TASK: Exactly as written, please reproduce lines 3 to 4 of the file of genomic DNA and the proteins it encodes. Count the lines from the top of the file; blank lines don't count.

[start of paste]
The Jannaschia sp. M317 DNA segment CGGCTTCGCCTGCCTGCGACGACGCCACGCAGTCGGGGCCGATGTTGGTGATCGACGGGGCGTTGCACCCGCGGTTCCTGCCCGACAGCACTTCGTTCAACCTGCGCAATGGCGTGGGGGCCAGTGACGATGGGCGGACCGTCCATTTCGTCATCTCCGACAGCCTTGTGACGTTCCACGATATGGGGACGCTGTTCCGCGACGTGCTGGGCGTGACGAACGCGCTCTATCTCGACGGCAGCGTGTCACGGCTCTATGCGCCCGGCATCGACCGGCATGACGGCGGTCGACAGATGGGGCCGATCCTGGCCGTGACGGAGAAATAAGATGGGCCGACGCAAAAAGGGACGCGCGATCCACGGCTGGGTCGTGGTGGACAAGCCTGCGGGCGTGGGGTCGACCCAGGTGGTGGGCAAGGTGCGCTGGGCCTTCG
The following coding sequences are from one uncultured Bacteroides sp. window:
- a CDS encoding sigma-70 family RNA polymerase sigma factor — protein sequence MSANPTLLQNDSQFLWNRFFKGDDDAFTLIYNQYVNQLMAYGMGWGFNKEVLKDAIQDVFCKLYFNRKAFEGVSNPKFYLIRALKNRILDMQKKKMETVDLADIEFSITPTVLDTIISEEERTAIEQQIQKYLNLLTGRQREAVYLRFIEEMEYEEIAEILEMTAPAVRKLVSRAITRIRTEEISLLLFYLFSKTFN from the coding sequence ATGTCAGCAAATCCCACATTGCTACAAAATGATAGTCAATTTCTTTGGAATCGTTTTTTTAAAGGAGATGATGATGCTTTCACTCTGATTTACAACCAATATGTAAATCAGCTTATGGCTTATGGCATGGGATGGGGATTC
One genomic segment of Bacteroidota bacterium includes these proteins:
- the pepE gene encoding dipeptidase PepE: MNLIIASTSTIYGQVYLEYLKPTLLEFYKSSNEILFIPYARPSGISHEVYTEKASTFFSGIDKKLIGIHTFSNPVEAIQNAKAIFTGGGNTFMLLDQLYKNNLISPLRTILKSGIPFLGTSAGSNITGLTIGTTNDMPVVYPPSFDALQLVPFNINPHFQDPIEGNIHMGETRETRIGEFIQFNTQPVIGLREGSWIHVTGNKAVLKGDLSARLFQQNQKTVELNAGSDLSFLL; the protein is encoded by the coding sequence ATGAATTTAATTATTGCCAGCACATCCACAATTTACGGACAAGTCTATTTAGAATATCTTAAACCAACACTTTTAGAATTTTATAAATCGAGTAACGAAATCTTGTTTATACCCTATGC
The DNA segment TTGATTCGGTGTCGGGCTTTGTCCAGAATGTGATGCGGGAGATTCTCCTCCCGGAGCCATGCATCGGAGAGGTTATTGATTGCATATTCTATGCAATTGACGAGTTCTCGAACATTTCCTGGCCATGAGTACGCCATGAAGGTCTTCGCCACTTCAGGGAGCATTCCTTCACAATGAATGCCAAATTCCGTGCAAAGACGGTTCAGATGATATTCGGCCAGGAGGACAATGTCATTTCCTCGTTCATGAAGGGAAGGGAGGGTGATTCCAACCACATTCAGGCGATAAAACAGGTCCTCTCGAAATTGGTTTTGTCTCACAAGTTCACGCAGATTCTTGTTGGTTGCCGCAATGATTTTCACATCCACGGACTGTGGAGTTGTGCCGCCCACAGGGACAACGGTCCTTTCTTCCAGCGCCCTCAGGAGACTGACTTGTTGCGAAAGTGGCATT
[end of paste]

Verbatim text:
- a CDS encoding sigma-70 family RNA polymerase sigma factor — protein sequence MSANPTLLQNDSQFLWNRFFKGDDDAFTLIYNQYVNQLMAYGMGWGFNKEVLKDAIQDVFCKLYFNRKAFEGVSNPKFYLIRALKNRILDMQKKKMETVDLADIEFSITPTVLDTIISEEERTAIEQQIQKYLNLLTGRQREAVYLRFIEEMEYEEIAEILEMTAPAVRKLVSRAITRIRTEEISLLLFYLFSKTFN from the coding sequence ATGTCAGCAAATCCCACATTGCTACAAAATGATAGTCAATTTCTTTGGAATCGTTTTTTTAAAGGAGATGATGATGCTTTCACTCTGATTTACAACCAATATGTAAATCAGCTTATGGCTTATGGCATGGGATGGGGATTC
One genomic segment of Bacteroidota bacterium includes these proteins: